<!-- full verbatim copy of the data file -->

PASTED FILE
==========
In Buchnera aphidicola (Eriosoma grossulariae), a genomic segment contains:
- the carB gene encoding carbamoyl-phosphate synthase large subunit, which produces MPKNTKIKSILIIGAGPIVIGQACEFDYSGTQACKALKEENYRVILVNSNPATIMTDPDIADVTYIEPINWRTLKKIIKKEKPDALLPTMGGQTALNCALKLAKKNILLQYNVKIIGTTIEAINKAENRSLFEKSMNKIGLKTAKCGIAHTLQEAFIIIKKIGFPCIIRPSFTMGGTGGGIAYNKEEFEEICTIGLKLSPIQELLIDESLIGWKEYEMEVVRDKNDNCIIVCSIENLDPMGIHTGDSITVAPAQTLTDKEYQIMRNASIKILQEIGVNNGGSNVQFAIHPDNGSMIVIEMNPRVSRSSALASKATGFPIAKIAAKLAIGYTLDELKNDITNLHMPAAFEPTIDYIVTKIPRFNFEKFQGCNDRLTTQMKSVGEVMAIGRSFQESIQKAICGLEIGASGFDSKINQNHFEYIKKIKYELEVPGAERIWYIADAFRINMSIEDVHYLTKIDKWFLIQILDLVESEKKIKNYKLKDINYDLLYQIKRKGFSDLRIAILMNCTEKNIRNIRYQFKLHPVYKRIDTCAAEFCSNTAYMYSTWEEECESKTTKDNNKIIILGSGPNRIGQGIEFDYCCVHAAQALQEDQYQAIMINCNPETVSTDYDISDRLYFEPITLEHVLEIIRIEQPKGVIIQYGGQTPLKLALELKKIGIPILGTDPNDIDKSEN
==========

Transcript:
In Buchnera aphidicola (Eriosoma grossulariae), a genomic segment contains:
- the carB gene encoding carbamoyl-phosphate synthase large subunit, which produces MPKNTKIKSILIIGAGPIVIGQACEFDYSGTQACKALKEENYRVILVNSNPATIMTDPDIADVTYIEPINWRTLKKIIKKEKPDALLPTMGGQTALNCALKLAKKNILLQYNVKIIGTTIEAINKAENRSLFEKSMNKIGLKTAKCGIAHTLQEAFIIIKKIGFPCIIRPSFTMGGTGGGIAYNKEEFEEICTIGLKLSPIQELLIDESLIGWKEYEMEVVRDKNDNCIIVCSIENLDPMGIHTGDSITVAPAQTLTDKEYQIMRNASIKILQEIGVNNGGSNVQFAIHPDNGSMIVIEMNPRVSRSSALASKATGFPIAKIAAKLAIGYTLDELKNDITNLHMPAAFEPTIDYIVTKIPRFNFEKFQGCNDRLTTQMKSVGEVMAIGRSFQESIQKAICGLEIGASGFDSKINQNHFEYIKKIKYELEVPGAERIWYIADAFRINMSIEDVHYLTKIDKWFLIQILDLVESEKKIKNYKLKDINYDLLYQIKRKGFSDLRIAILMNCTEKNIRNIRYQFKLHPVYKRIDTCAAEFCSNTAYMYSTWEEECESKTTKDNNKIIILGSGPNRIGQGIEFDYCCVHAAQALQEDQYQAIMINCNPETVSTDYDISDRLYFEPITLEHVLEIIRIEQPKGVIIQYGGQTPLKLALELKKIGIPILGTDPNDIDKSEN